Jackson has launched its first new models of 2023, with comprehensive updates to its X Series Soloist and Rhoads electric guitars, a Concert Bass with upgraded electronics and hardware – and for those looking for a metal-friendly high-end electric guitar, there’s a real doozy of an MIJ Rhoads, too.
No matter where you land on this collection, you’ll find an instrument built for speed. Let’s takes these new X Series models in order of pointiness, i.e. most-metal guitar first. That’ll be the RRX24, a guitar that takes the original asymmetric V shape of the original model and makes it that bit more aggressive by virtue of a reverse six-in-line headstock.
This guitar is all sharp edges and angles, and for £819 / $899, it offers a sweet shreddable spec. As the name suggests, there is a 24-fret fingerboard with a compound 12”-16” radius. These compound radius ‘boards are shred-friendly and found across the Fender-owned high-performance brands (EVH, Charvel and Jackson).
- Anthrax’s Scott Ian: “My first Jackson was just game-changing for me. I never looked back. It just felt like, ‘This is the one; the sword out of the stone’”
All of the new models announced today have one, with the X Series models using laurel for the ‘board, the MJ Series preferring ebony . As with the other RRX24 models, there are high-output Seymour Duncan Blackout humbuckers seated in a solid poplar body and maple through-neck build.
The necks are graphite reinforced, the pickups controlled by individual volume controls, master tone and a three-way pickup selector. A Floyd Rose Special is provided for your divebombing pleasure.
Reversed sharkfin inlays accentuate that aggressive look. These new models have army and navy inspired finishes, Matte Army Drab and Battleship Gray, both with black bevels for contrast.
The X Series Soloist SL3X DX (£769 /$849) is now offered in Matte Army Drab and, wait for it, Lambo Orange, so your choices are camo-adjacent or hi-viz.
Either way, these are faithful to the Soloist recipe, through-necks, jumbo frets, a super-versatile right thanks to its HSS pickup configuration. Lots of sustain, lots of different tones to be eked out of the Jackson-branded pickups. Again, there is a Floyd Rose Special. Black hardware completes the look.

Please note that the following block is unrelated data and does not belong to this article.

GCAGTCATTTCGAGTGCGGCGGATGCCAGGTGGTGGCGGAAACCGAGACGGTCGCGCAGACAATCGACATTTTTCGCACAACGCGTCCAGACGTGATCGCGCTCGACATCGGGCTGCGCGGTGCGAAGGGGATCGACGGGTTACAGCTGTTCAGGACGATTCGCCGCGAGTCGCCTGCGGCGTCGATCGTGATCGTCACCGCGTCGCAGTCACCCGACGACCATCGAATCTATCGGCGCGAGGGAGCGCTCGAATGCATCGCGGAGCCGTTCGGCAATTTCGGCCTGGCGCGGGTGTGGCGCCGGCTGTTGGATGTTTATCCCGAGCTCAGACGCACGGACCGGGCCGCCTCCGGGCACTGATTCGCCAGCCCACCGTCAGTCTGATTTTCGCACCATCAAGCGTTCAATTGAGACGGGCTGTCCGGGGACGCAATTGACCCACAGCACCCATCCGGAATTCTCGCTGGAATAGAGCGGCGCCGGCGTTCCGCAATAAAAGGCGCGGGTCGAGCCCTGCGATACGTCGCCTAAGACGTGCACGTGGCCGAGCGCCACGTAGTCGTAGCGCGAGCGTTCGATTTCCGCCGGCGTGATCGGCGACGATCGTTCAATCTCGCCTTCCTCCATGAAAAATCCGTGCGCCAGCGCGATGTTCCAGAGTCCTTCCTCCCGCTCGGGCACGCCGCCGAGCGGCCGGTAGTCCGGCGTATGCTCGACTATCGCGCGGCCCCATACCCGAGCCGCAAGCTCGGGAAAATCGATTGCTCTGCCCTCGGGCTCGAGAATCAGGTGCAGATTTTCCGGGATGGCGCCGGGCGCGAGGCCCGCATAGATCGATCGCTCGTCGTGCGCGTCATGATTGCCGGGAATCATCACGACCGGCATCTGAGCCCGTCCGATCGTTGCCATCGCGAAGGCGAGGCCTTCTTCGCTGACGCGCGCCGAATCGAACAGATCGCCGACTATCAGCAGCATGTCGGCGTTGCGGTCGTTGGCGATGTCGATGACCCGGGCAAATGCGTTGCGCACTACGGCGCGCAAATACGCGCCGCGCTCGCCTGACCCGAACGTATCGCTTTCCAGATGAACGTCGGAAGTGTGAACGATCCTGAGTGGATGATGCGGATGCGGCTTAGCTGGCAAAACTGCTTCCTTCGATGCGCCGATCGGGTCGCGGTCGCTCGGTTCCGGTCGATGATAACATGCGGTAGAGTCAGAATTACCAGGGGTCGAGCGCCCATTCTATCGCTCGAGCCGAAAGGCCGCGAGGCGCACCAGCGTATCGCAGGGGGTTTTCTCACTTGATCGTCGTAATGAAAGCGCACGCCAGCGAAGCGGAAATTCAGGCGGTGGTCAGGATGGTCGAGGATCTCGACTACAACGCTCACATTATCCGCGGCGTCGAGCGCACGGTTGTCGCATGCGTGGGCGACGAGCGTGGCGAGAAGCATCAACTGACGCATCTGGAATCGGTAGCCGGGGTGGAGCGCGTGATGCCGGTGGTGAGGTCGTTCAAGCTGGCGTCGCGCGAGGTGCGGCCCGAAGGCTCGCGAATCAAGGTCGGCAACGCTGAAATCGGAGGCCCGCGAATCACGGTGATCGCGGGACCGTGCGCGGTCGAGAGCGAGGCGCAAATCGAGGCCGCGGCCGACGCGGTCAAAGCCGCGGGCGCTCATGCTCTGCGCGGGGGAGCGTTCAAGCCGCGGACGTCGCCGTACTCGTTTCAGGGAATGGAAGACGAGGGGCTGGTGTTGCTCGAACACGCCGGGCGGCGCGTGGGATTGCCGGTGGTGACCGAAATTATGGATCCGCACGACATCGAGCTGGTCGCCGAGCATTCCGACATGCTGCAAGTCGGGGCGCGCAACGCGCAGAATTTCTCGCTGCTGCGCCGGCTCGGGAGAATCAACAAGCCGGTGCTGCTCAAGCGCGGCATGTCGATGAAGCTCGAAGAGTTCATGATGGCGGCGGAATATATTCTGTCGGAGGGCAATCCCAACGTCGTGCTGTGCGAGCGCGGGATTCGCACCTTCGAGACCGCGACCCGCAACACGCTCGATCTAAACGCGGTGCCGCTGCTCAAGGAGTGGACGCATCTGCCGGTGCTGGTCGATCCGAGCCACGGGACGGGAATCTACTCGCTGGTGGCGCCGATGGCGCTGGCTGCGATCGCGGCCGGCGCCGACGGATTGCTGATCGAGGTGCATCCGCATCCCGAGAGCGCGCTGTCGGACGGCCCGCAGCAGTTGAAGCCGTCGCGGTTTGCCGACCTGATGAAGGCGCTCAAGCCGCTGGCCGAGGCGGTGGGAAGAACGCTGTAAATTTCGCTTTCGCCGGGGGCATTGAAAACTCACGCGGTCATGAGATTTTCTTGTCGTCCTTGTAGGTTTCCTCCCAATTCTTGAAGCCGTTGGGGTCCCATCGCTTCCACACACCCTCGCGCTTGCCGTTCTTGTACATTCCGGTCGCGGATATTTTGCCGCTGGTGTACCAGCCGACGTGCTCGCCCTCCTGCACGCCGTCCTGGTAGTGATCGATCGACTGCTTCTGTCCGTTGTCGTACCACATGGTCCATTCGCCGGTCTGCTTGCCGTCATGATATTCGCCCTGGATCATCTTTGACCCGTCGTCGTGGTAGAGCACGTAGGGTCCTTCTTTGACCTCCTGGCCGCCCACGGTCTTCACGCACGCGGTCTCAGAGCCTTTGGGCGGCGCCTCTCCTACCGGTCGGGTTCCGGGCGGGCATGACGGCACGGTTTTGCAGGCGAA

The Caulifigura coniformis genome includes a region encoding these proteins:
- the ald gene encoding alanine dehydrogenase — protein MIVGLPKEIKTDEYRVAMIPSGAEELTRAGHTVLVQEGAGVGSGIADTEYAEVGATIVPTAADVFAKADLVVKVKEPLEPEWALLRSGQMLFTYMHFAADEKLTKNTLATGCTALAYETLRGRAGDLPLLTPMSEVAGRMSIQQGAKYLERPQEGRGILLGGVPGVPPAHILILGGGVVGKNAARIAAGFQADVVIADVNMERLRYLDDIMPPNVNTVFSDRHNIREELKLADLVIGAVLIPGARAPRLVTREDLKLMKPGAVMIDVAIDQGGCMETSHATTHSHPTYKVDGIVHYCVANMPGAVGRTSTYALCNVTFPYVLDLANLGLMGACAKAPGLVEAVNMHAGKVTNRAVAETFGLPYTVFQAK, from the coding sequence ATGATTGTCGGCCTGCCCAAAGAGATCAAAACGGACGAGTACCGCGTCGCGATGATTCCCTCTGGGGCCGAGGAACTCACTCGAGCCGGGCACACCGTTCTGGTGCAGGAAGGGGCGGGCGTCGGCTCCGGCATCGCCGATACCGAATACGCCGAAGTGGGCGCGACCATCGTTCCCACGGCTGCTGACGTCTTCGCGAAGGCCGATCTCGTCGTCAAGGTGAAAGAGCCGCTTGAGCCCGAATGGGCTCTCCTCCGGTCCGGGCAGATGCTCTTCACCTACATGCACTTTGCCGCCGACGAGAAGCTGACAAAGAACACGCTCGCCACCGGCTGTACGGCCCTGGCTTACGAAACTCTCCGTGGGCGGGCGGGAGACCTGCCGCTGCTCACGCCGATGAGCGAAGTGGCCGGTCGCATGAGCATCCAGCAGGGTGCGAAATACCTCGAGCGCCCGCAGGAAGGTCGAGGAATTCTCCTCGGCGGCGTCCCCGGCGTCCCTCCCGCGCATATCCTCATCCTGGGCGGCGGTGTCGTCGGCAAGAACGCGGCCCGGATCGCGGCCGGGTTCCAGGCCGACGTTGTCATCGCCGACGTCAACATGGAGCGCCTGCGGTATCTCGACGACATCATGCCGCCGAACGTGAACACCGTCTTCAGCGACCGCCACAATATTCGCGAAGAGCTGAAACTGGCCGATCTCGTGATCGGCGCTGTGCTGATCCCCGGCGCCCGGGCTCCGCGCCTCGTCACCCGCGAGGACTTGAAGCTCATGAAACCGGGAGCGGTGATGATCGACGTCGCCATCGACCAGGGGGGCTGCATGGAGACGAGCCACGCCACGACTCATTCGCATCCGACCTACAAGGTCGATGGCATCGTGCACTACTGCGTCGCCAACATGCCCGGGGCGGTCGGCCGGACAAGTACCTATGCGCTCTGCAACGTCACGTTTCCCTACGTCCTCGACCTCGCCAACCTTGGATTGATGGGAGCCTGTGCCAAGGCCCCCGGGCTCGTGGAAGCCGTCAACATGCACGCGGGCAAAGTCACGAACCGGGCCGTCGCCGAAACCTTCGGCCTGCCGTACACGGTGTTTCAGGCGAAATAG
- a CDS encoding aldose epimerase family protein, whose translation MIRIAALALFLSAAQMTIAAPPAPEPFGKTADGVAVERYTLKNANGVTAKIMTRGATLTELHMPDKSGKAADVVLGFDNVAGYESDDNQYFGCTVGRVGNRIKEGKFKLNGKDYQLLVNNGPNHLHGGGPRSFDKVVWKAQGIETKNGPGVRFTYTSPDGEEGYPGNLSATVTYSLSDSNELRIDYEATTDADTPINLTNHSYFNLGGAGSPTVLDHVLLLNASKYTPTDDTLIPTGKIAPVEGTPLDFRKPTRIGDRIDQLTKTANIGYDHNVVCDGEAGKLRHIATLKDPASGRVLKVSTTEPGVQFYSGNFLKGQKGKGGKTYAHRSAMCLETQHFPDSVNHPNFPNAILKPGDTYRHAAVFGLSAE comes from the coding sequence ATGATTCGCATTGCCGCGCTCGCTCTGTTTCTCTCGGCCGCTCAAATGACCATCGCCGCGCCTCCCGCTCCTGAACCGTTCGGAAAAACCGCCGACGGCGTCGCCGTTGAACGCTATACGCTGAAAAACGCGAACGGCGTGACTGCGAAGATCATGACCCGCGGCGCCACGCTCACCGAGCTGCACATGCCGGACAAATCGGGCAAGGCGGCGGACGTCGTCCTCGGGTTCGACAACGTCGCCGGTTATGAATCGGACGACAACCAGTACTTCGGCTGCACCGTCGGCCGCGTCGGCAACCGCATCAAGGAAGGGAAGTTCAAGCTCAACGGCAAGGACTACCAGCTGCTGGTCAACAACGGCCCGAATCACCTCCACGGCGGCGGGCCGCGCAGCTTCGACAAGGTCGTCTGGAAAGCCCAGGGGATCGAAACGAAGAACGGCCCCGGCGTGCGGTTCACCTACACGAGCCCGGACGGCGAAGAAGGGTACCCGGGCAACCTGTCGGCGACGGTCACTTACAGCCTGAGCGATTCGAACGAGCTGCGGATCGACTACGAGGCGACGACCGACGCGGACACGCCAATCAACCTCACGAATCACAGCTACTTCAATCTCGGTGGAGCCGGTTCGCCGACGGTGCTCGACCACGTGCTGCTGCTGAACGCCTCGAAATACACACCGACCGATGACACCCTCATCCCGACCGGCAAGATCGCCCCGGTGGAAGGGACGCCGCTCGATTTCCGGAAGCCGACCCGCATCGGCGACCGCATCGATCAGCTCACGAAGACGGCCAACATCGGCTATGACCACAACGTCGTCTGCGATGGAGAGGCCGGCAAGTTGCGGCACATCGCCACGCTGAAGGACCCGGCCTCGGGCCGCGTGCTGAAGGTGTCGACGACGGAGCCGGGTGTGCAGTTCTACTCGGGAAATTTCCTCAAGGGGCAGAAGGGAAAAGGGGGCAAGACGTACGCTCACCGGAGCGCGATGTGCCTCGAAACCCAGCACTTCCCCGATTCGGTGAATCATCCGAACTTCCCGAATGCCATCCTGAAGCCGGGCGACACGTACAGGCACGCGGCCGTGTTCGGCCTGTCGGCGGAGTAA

Like the Jackson Soloist? You’re in for a treat. There’s more… The SLX DX Checkered Past has a chess board finish, which could be a nod to Garry Kasparov or Rick Nielsen, and a very cool standalone model either way.
It is equipped with a pair of active Jackson humbuckers, has a Floyd Rose Special, the through-neck, the speedy 24 jumbo fret ride, and a price tag of £869 / $899.
Rounding out the new X Series models is the Concert Bass, the four-string refreshed in Ice Blue Metallic with a maple fingerboard, and Matte Army Drab with laurel. This are sleak 34” scale bass guitars that follow the Soloist’s lead in their neck-through build. Here, maple necks are sandwiched between solid poplar. Jackson has upgraded the electronics and the hardware on these.
There is an active P/J pickup configuration, a Jackson Bass Bacher IV string-through hardtail bridge, and a neat vintage-shred aesthetic with the high-contrast parchment pickguard, particularly on the Ice Blue Metallic model. These are priced £729 / $749.
Lastly, but definitely not least, we have the MJ Series Rhoads RRT, a top-of-the-line, Japanese made take on the classic, finished in Snow White, and decked out with Gotoh hardware. There are MG-T locking tuners, a Graph Tech TUSQ XL nut. The fuss-free tune-o-matic style bridge offers a solid platform for riffing.
It has one of the all-time classic pickup pairings, and arguably the archetypical Rhoads pairing, with a Seymour Duncan JB at the bridge, a Jazz humbucker at the neck. Sweet.
This one is a basswood build, so that’s basswood wings round a maple through-neck. Again, graphite-reinforced as all these are, 12”-16” ebony fingerboard and fat jumbo frets for a state-of-the-art feel. It goes without saying that the neck here, as with the models above, is super svelte.
These Jacksons tend to just get out of your way, and the fit and finish on these MIJ models justifies the extra expense. The MJ Series Rhoads RRT is priced £2,649 / $2,799. Yeah, not cheap, but it’s a lot of guitar, and you’ve got time to save up. It ships in May. The others are out this month.
For more details, head over to Jackson.